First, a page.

After winning the League Cup and League Leaders Shield in their inaugural year, our girls earned promotion and will compete in Super League 2 across 2023.

Consequently, their efforts have landed them a chance to compete in the Betfred Women’s Challenge Cup for the first time in the Club’s history. The Group Stage draw was conducted this evening at Wembley Stadium and the team now know what tasks await them soon.

Salford will face Wigan Warriors from Pot 1, Featherstone Rovers from Pot 2 and Cardiff Demons from Pot 4. Confirmed dates and times of these fixtures will be confirmed soon.



Fondly as Eric is remembered and respected, it also has to be borne in mind that he is only one of a whole family of Prescotts, of which his uncle, Alan Prescott, was  the famous St Helens prop, who, when on international duty with Great Britain in 1958, suffered a badly broken arm, but who, because this was in the days before substitutes were allowed, chose to stay on and, despite his impediment, succeeded in helping The Lions to Test Match victory over the Australians.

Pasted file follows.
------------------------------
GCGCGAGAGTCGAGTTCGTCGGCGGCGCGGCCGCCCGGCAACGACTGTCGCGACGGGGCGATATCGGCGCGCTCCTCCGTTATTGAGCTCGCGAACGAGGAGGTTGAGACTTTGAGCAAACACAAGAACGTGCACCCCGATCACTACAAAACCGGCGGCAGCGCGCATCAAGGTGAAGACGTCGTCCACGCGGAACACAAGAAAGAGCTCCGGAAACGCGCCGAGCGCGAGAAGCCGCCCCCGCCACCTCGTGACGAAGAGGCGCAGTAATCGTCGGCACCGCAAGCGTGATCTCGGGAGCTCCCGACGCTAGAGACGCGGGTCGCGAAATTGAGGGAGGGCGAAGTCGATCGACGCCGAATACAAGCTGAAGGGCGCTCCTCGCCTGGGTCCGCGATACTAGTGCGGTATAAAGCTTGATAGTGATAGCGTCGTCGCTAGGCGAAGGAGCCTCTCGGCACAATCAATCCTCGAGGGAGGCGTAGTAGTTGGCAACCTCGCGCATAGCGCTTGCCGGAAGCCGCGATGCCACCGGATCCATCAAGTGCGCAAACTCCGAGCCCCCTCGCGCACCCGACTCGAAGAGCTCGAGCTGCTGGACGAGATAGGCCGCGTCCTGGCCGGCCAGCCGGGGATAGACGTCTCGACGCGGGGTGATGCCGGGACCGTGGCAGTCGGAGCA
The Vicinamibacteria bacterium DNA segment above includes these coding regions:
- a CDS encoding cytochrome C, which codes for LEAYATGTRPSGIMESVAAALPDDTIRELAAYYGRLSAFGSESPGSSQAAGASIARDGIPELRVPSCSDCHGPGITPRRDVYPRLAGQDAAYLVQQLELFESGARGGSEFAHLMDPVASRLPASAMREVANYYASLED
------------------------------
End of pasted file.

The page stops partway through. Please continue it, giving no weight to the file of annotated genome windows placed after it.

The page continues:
“He was quite exceptional in doing that, even then, because he had absolutely no use in that arm whatsoever; it just hung there, while he had to do all his tackling with the other one.”

More recently, Eric was followed into the game by his son Steve Prescott, MBE.  As father of someone who commands such admiration as Steve does, for all that he has done, firstly as a player, and then in both his fight against his own personal illness allied to his work in raising awareness of the condition, Eric, understandably, has very mixed feelings.